• response to comments by Bob Hayden (July 23, 2000) a comparison of four popular types of plots to show the relationship between a continuous response variable and a discrete predictor variable; the order of teaching (a) the concept of 'relationship between variables' and (b) data plots in an introductory statistics course; teaching students the underlying conceptual principles of statistics versus teaching them the underlying mathematical principles; a practical first detailed example of a relationship between variables in an introductory statistics course; a system for collecting student course-work-time data; the visual t-test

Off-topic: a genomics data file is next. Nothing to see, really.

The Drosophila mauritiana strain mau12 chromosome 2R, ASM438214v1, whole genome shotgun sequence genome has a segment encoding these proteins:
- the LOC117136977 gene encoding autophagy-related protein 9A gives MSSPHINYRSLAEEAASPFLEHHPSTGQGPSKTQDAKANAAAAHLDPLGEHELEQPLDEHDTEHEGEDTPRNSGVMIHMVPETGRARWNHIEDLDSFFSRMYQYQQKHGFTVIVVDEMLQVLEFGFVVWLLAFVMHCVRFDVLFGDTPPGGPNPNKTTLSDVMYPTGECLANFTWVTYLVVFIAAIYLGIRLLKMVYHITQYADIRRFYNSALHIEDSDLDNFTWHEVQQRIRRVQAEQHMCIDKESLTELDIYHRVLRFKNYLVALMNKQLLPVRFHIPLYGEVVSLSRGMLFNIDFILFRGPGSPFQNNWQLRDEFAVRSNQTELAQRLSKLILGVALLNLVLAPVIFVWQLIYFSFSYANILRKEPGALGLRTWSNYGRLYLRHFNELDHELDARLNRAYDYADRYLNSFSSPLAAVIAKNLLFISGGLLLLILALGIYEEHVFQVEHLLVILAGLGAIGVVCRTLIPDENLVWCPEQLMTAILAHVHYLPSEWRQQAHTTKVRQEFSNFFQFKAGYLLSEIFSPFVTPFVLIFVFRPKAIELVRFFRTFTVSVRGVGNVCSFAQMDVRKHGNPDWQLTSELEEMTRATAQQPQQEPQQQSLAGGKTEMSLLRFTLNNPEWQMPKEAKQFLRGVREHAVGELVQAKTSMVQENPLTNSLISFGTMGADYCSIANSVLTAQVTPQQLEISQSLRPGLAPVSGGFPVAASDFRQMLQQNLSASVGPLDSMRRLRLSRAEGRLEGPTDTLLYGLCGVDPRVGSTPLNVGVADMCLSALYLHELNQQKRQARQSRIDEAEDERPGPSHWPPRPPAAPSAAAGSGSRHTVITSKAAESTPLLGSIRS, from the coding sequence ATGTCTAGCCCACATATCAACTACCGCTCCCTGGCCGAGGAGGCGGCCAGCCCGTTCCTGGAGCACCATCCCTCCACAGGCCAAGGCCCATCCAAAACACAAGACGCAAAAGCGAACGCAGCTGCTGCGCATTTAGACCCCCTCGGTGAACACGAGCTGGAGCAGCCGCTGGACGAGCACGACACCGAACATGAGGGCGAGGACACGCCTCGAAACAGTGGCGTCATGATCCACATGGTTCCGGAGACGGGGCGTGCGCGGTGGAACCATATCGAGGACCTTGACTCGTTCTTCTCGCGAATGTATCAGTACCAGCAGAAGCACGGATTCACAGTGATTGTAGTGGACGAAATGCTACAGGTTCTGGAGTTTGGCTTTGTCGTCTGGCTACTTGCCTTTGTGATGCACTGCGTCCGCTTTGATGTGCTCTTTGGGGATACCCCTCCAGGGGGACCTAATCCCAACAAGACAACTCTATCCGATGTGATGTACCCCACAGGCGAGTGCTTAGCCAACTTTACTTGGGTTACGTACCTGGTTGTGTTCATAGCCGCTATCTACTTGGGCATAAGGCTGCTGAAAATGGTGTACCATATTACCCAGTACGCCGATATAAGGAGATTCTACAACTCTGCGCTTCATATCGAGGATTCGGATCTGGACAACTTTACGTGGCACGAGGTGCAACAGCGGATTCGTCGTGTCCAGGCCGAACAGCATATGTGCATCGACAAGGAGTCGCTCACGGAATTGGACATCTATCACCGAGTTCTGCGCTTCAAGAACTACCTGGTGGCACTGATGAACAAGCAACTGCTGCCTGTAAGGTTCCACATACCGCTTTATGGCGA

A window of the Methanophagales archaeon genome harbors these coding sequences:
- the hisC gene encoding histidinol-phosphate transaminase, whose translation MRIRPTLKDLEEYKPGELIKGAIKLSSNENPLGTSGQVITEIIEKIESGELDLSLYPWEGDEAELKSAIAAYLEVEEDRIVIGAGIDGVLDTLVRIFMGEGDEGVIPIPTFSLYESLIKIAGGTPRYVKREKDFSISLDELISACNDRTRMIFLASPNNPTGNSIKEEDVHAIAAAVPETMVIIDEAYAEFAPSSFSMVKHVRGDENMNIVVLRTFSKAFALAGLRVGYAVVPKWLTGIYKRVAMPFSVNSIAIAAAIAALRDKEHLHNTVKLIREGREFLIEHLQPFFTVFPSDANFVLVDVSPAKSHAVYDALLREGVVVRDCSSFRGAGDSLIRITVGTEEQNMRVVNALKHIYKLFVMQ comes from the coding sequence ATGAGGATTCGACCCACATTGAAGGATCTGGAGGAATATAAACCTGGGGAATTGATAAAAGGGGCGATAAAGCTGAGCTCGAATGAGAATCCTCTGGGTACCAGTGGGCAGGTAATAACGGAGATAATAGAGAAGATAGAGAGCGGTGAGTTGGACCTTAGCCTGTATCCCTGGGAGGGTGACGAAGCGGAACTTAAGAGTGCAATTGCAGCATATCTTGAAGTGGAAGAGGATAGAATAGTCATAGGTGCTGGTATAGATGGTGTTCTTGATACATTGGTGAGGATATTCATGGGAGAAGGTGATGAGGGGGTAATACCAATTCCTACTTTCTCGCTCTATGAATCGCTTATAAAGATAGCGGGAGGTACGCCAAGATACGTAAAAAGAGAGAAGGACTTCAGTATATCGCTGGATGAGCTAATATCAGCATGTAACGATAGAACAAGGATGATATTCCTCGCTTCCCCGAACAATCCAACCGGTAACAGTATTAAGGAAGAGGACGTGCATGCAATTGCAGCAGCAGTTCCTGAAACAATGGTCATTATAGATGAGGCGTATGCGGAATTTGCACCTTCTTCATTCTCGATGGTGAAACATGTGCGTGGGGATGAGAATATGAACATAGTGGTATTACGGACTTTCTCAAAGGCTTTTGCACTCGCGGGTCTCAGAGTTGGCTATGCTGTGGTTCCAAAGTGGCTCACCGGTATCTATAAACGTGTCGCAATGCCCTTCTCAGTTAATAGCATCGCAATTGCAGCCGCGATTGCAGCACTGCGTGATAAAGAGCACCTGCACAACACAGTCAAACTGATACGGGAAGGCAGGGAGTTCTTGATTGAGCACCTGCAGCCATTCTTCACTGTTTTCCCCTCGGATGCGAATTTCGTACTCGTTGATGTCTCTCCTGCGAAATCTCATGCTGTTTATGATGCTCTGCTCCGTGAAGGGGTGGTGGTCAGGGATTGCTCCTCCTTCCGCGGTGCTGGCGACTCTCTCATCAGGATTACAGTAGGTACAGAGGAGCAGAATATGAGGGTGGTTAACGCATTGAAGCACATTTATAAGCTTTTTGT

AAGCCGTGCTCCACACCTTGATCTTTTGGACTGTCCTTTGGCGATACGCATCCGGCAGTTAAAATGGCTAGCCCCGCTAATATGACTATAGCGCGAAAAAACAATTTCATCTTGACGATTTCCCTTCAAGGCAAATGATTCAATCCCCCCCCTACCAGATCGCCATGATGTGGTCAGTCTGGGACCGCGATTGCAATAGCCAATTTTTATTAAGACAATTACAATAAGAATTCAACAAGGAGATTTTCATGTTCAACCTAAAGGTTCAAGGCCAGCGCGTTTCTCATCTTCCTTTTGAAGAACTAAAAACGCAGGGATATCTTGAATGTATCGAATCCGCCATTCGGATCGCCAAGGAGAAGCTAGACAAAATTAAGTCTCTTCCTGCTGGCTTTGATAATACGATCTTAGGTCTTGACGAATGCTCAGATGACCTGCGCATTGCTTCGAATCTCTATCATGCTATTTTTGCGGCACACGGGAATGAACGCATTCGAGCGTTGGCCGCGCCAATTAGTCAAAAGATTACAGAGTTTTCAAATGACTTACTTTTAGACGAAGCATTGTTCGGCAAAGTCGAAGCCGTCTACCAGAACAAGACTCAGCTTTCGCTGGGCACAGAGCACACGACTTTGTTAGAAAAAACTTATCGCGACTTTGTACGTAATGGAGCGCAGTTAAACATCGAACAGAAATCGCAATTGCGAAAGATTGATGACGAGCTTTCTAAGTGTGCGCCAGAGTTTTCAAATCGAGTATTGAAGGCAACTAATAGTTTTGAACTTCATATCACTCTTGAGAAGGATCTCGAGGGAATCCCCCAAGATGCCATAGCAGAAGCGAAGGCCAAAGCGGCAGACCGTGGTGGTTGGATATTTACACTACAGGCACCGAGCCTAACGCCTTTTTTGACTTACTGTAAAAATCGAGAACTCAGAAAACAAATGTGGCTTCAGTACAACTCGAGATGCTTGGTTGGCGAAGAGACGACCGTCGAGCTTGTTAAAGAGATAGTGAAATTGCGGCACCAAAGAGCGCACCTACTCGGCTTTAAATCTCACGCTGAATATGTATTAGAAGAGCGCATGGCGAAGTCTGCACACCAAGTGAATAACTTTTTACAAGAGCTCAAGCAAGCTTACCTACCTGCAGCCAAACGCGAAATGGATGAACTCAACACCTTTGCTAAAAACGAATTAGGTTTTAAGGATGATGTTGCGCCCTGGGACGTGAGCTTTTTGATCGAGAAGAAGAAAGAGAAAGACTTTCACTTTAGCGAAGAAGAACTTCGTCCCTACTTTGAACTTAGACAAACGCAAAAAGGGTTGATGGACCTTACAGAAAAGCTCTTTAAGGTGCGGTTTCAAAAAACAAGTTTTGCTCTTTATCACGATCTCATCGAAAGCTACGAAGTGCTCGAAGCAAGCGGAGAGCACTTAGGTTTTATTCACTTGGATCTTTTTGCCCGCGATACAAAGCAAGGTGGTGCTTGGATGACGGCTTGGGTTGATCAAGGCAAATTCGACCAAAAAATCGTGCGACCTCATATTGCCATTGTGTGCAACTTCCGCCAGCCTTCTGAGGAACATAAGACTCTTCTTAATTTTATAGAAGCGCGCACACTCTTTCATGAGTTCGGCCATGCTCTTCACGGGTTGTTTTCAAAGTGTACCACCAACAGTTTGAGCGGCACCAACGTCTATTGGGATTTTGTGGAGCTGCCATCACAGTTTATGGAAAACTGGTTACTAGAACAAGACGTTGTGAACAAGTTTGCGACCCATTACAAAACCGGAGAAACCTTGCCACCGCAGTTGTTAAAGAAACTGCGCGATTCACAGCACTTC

• response to comments by Ronan Conroy (February 6, 2001) the substantial contributions of André-Marie Ampère; Ampère's elucidation of the scientific method; a very brief history of the use of the concept of 'relationship between variables'; a possible model of animal learning in terms of relationships between variables; the role of relationships between variables in an approach to machine learning; the concepts of 'population' and 'sample' in empirical research in the physical sciences; why statistical methods are used less often in the physical sciences; how statistical methods might have helped in the cold fusion controversy; the undefined nature of the concepts of 'entity' and 'property'; the concept of a "measure" of the value of a property; the concept of the "true" value of a property; formality and informality in the progress of science; comments on undefined concepts in physics